Remember, search engines aren’t the only methods of bringing
people to your site. Traditional media, banner swap programs,
online malls, and web rings are just a few alternative methods
to alerting people to your offerings.

–Rich Brooks

President, flyte new media

10 Questions to Ask Before Setting Up a Web site


Important: This article was written back in 1997. Here’s
a newer version

Most of these questions don’t have one right answer, they’re meant to
get you thinking. However, as always I’ll put my .02 in wherever I get
a chance.

Will my website be for marketing or sales?

answer could be both of course. However, it’s important to
outline your goals before throwing money at the internet. If you’ve got
goods or services to sell, by all means do it. If you plan on taking credit
card orders online look into getting a secure line from your ISP (Internet
Service Provider) . Plan on having pictures of your wares (if applicable)
so people can browse your inventory.

However, it may be that you just want to advertise or market your services
online, create awareness of your organization or just disseminate information
to your members. Although you can change your decision later on you should
have a goal when first starting out.

Back to Questions

Are my customers online?

If you love new technology
you may want to put your business or organization on the web
regardless of whether your customers are online. This is a foolish mistake,
and you know what they say about a fool and his money.

A few years ago my first website was for my then employer, a medical
supply company. We sold to nursing homes and home health agencies as well
as some homebound patients. Most of our end users were 65 or above. Although
the demographics on the web have changed, at the time few seniors were
online. We ended up gearing the website towards caregivers and children
of seniors and got better response. However, we were still a little ahead
of the curve on that one.

Look at what you sell: who buys it? Are your customers spending time
online looking for what you have to offer? If the answer is no, your resources
could best be used elsewhere.

Back to Questions

What are the components to getting a website up and running?

1. Designing the site: creating graphics, text, content, etc.

2. Getting someone (most likely an ISP) to host your site.

3. Getting access to the internet (often through a dial-up account).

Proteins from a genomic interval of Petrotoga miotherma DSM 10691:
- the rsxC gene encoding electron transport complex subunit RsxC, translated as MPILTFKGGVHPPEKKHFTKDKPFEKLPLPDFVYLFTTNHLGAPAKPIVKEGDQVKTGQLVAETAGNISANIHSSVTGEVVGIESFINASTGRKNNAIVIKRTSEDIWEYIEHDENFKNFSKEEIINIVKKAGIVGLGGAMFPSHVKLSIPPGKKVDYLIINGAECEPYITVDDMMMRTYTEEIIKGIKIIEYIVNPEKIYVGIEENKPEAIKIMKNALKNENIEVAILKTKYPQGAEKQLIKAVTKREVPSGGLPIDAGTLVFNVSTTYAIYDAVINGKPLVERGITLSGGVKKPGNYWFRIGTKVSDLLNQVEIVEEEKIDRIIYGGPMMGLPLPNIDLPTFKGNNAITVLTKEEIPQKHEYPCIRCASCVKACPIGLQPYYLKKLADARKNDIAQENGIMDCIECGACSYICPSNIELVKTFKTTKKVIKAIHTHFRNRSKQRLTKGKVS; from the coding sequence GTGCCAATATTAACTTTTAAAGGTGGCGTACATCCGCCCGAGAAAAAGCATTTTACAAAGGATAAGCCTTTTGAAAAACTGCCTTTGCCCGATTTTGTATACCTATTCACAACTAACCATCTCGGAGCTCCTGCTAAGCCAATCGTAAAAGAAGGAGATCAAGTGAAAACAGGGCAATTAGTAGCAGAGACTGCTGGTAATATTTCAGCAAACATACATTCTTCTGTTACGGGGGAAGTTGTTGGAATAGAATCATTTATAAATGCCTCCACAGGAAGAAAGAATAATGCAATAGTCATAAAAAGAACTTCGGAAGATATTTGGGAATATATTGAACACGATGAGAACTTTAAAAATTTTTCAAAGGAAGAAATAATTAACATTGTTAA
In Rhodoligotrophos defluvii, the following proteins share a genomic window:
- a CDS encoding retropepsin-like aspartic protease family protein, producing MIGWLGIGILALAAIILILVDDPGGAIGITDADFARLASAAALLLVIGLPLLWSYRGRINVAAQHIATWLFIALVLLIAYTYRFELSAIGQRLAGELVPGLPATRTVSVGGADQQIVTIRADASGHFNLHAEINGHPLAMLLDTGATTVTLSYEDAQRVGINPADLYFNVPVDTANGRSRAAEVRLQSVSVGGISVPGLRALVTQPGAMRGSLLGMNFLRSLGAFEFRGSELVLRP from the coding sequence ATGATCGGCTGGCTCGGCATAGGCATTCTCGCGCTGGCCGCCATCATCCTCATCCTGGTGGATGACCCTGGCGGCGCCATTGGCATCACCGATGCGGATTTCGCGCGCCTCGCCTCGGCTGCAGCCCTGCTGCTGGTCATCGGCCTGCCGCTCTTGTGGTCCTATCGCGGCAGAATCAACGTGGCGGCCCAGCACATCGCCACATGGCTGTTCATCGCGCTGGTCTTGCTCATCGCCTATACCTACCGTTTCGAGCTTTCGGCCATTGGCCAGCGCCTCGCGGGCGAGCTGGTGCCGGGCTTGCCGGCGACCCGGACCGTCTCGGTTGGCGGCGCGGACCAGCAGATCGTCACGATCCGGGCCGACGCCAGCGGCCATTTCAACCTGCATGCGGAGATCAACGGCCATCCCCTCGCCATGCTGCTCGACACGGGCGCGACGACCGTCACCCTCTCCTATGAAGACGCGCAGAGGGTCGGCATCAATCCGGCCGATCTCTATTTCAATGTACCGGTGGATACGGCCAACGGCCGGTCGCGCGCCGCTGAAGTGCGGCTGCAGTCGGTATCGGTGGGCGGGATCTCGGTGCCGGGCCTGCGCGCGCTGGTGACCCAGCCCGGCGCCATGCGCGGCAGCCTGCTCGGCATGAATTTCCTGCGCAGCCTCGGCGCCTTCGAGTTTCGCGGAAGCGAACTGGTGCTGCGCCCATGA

4. Managing your site: answering email, creating fresh content, redesigning
the site to keep it fresh.

Back to Questions

Do I hire somebody to design my site or do I take
it inhouse?

Do you do your own taxes or hire an accountant? Do you change
your own oil or go to Jiffy Lube?

It all depends. If you don’t have the budget to hire someone, or if you
or an employee feel comfortable in creating a site then you should consider
keeping it inhouse. However, if you do have the budget or you don’t have
a lot of experience creating sites, you should look to hire someone. Like
any other type of marketing your website should look professional or don’t
bother getting one at all.

Like any business decision you have to decide if you’re creating more
value for your company by doing something yourself or sourcing it out.

Back to Questions

How much time each month, each week and each day
can I set aside for my website?

Look at your schedule. Do you tell people
that you can’t meet them for lunch until sometime next month?
Do you have trouble returning all your calls the same day? Are you booked
solid through next April? As simple as HTML is, it still takes time to
learn how to make it work best. Besides the learning curve of HTML or
an HTML editor, it takes a lot more time to learn how to make a website
attractive, how to upload your pages, how to make it rank higher in search
engines, and so on. If you plan on having fresh content that takes time,
too. The women selling rubber sunglasses on the AT&T ad are not real.

Back to Questions

What should I budget? For start up? For monthly

If someone else is creating a site for you their prices may range
from a few hundred to several thousand dollars depending
on your needs. If you’re planning on creating your own site you may want
to invest in an HTML editor ($150 or so,) and at least one
book on HTML ($30-50.) Mac users can scrimp on the editor by writing the
HTML in SimpleText and Window’s users can do it in Notepad, but editors
make it quicker and simpler. How much is your time worth?

You should already have a good image editor on your computer, Photoshop